Remember that lead I said the Nationals could grow last week? That’s gone now, and the NL East is once again a tight race through the top three spots. Washington saw its divisional lead shrink to just three games over the course of last week, on the back of some light offensive production and mediocre pitching performances. It gets worse for Washington, too, as they saw one of their best arms in Stephen Strasburg end up on the DL for the first time in 2016.
Meanwhile the Mets and Marlins were able to take advantage of the Nats’ off week, with the Marlins taking three games out of four from the World Series favorite, the Cubs. The Marlins bats have been heating up at the right time, and I honestly they might be the contenders atop the NL East at the All-Star break.
Meanwhile the Braves continue to make the Mets’ life difficult, splitting the four game series vs. New York this week, making them 5-2 in their last seven meetings. Then there’s the Phillies, who continue to make their own life difficult, dropping two of three to the Twins, despite actually putting up a decent number of runs throughout the week.
This division just continues to get more difficult to predict as we near the home stretch of the first half of the 2016 season. Injuries, massive slumps, and Minor/Major League reassignments continue to play a factor in a division that struggles with consistency in the first place. Now we’ll take a closer look at the (once again) tight NL East.
1. Washington Nationals (44-32)
The Nationals had arguably their worst week of baseball last week, winning just one of their six games. As if this wasn’t hard enough for the Nats and their fans to swallow, throw in Stephen Strasburg ending up on the DL with an upper-back strain and you’ve got a living nightmare for Washington.
Last week the only guy who was giving Washington hope was Wilson Ramos, who continues to have a phenomenal year at the plate. Ramos hit .409, hitting a homer and driving in three RBIs. Ramos spilled the beans on his success a few weeks ago, telling ESPN that he had Lasik surgery in the offseason. I’m just saying, if Lasik can take a guy who hit .229 last year and turn him into a .342 hitter, I think Ramos should introduce the rest of his team to his surgeon, because some of them need it currently. The two that need it most are the current guys splitting time in center field, Michael Taylor and Ben Revere. Taylor hit .143 while Revere hit just .111 last week, with Taylor only coming around to score once (which was still more than Revere). When your two players who are supposed to be splitting time at the leadoff position are going a combined .125, your offense is going to struggle.
Even if Taylor and Revere were able to get on base, it’s hard to tell if the middle of this order could even bring them home. Daniel Murphy is by far the most consistent hitter here, but even he’s fallen from grace as of late, hitting .254 in his last 15 games, causing his average to drop from .376 to .349. He still leads the team in RBIs, driving in two more last week to give him a season total of 48. I’m sure Bryce Harper was wishing he could complain about his batting average “only” being .349 this year, as he continues to battle a mid-season slump. Harper did hit a solo homer last week, but otherwise hit just .214 on the week and is now batting .236 in his past 30 games.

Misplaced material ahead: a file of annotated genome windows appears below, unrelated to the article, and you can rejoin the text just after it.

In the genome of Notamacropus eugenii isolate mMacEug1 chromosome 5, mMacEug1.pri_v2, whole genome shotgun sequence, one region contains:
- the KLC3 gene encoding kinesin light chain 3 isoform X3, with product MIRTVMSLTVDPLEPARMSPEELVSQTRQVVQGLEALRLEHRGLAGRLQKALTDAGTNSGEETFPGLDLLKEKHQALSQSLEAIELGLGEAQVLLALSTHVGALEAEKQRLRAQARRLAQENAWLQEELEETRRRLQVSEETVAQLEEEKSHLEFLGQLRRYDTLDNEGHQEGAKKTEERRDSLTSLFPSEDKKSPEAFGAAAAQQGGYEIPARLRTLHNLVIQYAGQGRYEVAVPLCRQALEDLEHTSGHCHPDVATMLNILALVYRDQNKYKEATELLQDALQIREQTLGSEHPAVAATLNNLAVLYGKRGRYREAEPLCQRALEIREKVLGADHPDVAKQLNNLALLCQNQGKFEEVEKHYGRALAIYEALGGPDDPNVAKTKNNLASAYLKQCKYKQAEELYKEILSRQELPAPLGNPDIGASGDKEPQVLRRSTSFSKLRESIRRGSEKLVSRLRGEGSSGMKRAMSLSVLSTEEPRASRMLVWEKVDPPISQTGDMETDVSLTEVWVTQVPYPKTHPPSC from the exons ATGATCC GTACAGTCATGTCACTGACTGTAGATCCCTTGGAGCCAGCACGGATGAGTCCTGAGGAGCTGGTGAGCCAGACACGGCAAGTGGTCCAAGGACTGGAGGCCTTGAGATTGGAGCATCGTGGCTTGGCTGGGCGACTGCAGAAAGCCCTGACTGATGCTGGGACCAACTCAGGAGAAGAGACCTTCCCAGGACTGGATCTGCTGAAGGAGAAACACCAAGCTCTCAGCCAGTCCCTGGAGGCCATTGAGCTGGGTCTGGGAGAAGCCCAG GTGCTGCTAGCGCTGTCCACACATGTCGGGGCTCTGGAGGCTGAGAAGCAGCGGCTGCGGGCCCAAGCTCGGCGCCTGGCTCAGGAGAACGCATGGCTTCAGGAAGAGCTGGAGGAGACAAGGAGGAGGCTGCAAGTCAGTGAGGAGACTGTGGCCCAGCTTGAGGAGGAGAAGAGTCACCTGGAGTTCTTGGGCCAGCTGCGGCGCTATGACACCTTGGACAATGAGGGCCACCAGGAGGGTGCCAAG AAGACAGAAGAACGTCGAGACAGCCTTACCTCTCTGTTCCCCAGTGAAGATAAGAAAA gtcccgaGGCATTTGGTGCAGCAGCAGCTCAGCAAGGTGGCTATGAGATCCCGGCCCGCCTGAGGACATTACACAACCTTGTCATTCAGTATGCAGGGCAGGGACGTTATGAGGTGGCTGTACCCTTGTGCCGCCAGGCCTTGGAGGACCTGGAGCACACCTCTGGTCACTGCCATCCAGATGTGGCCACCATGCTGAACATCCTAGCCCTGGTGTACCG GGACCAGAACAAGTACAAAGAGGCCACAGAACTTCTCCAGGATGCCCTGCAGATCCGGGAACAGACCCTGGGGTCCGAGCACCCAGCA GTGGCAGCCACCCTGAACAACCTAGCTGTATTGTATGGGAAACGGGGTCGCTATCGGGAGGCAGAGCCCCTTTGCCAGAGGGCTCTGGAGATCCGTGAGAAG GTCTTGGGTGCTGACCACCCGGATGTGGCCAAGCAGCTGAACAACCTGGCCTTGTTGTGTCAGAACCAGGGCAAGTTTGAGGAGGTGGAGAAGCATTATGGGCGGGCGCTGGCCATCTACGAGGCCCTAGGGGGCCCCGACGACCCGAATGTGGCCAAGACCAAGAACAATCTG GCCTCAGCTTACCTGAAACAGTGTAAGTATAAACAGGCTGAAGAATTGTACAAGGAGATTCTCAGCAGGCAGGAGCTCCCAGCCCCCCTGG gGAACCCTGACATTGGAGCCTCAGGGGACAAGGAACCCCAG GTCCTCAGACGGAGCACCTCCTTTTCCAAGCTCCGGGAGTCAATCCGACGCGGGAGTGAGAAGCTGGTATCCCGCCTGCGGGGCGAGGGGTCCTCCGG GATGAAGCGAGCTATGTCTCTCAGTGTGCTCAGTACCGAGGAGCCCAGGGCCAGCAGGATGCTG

Last week was not a good week to be a Nationals pitcher, because they were all getting hurt or suffering losses, with Tanner Roark being the sole arm with a W last week. Roark looked solid in both of his outings, giving up three runs in 7.1 innings against the Dodgers on Tuesday, before shutting out the Brewers through seven to secure Washington’s only victory on the week. Joe Ross turned in a quality 6.1 innings of two run ball against the Dodgers on Wednesday, but aside from that it was fairly ugly for the Nats’ staff. Max Scherzer and Gio Gonzalez both had rough times, with Scherzer allowing five runs in six innings against Milwaukee on Friday and Gonzalez lasting just three innings and surrendering six runs on Saturday. If Gonzalez keeps up this pace, he’s 0-4 in five starts this month, don’t be surprised to see him being optioned to Minor League ball to find his stuff again soon.
It wasn’t a much better time for the Nats bullpen. Yusmeiro Petit was moved up to fill in for Stephen Strasburg with a start against the Dodgers on Monday. It was a tall task for Petit, facing off against LA ace Clayton Kershaw, but he didn’t do poorly by any stretch of the mind, giving up three runs in six innings, but ultimately took the loss. Interim closer Shawn Kelly blew a save opportunity in game three of the Dodgers series and also took a loss because of it, but was able to convert his second opportunity of the week against Milwaukee on Sunday.
The Nationals start up another key three-game series against the Mets this week, looking to re-extend their now three game divisional lead. They then remain at home to play the Cincinnati Reds in a four game bout beginning Thursday.
2. New York Mets (40-34) 3 GB
The Mets started off the week well, sweeping their World Series rivals from 2015 two games to none. Then they headed to Atlanta, looking to exact revenge for the sweep dealt to them the weekend prior. They didn’t exactly do that, but they were able to at least take a couple of games this time around.
James Loney has quietly produced in the absence of Lucas Duda. Photo courtesy of nj.com